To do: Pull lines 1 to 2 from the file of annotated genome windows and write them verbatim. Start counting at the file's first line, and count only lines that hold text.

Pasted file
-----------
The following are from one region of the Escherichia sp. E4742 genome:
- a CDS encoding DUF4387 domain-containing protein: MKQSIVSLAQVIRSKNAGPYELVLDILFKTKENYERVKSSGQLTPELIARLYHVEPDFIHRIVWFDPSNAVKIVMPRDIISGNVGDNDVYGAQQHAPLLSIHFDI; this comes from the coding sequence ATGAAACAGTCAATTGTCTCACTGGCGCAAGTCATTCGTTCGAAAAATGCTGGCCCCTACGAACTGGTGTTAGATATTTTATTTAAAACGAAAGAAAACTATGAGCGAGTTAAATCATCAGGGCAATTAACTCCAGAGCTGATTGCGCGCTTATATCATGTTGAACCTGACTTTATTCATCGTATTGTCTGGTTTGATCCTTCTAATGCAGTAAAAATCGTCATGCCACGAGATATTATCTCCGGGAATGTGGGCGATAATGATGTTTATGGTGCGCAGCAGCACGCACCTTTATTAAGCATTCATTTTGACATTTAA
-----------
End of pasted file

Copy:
The following are from one region of the Escherichia sp. E4742 genome:
- a CDS encoding DUF4387 domain-containing protein: MKQSIVSLAQVIRSKNAGPYELVLDILFKTKENYERVKSSGQLTPELIARLYHVEPDFIHRIVWFDPSNAVKIVMPRDIISGNVGDNDVYGAQQHAPLLSIHFDI; this comes from the coding sequence ATGAAACAGTCAATTGTCTCACTGGCGCAAGTCATTCGTTCGAAAAATGCTGGCCCCTACGAACTGGTGTTAGATATTTTATTTAAAACGAAAGAAAACTATGAGCGAGTTAAATCATCAGGGCAATTAACTCCAGAGCTGATTGCGCGCTTATATCATGTTGAACCTGACTTTATTCATCGTATTGTCTGGTTTGATCCTTCTAATGCAGTAAAAATCGTCATGCCACGAGATATTATCTCCGGGAATGTGGGCGATAATGATGTTTATGGTGCGCAGCAGCACGCACCTTTATTAAGCATTCATTTTGACATTTAA